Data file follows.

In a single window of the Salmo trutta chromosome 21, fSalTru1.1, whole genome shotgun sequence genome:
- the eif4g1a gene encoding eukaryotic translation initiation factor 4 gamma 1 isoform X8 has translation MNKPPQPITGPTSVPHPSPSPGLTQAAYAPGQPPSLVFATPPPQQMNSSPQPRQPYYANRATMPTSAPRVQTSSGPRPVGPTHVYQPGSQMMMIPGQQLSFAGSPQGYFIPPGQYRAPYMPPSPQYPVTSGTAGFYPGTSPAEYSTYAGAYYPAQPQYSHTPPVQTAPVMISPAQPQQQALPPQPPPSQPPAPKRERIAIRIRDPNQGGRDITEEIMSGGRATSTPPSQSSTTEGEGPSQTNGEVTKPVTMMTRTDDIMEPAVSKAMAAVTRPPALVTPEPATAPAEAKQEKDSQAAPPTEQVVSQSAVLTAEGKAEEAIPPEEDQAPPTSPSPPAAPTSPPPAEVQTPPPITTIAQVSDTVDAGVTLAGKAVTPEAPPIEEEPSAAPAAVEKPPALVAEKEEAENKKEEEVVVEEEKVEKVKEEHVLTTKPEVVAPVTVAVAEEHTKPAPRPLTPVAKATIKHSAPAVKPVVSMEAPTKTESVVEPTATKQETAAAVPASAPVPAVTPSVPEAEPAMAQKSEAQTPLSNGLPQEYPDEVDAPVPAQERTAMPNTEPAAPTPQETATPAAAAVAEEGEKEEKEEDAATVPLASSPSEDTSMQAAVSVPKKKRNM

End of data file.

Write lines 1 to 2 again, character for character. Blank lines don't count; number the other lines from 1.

In a single window of the Salmo trutta chromosome 21, fSalTru1.1, whole genome shotgun sequence genome:
- the eif4g1a gene encoding eukaryotic translation initiation factor 4 gamma 1 isoform X8 has translation MNKPPQPITGPTSVPHPSPSPGLTQAAYAPGQPPSLVFATPPPQQMNSSPQPRQPYYANRATMPTSAPRVQTSSGPRPVGPTHVYQPGSQMMMIPGQQLSFAGSPQGYFIPPGQYRAPYMPPSPQYPVTSGTAGFYPGTSPAEYSTYAGAYYPAQPQYSHTPPVQTAPVMISPAQPQQQALPPQPPPSQPPAPKRERIAIRIRDPNQGGRDITEEIMSGGRATSTPPSQSSTTEGEGPSQTNGEVTKPVTMMTRTDDIMEPAVSKAMAAVTRPPALVTPEPATAPAEAKQEKDSQAAPPTEQVVSQSAVLTAEGKAEEAIPPEEDQAPPTSPSPPAAPTSPPPAEVQTPPPITTIAQVSDTVDAGVTLAGKAVTPEAPPIEEEPSAAPAAVEKPPALVAEKEEAENKKEEEVVVEEEKVEKVKEEHVLTTKPEVVAPVTVAVAEEHTKPAPRPLTPVAKATIKHSAPAVKPVVSMEAPTKTESVVEPTATKQETAAAVPASAPVPAVTPSVPEAEPAMAQKSEAQTPLSNGLPQEYPDEVDAPVPAQERTAMPNTEPAAPTPQETATPAAAAVAEEGEKEEKEEDAATVPLASSPSEDTSMQAAVSVPKKKRNM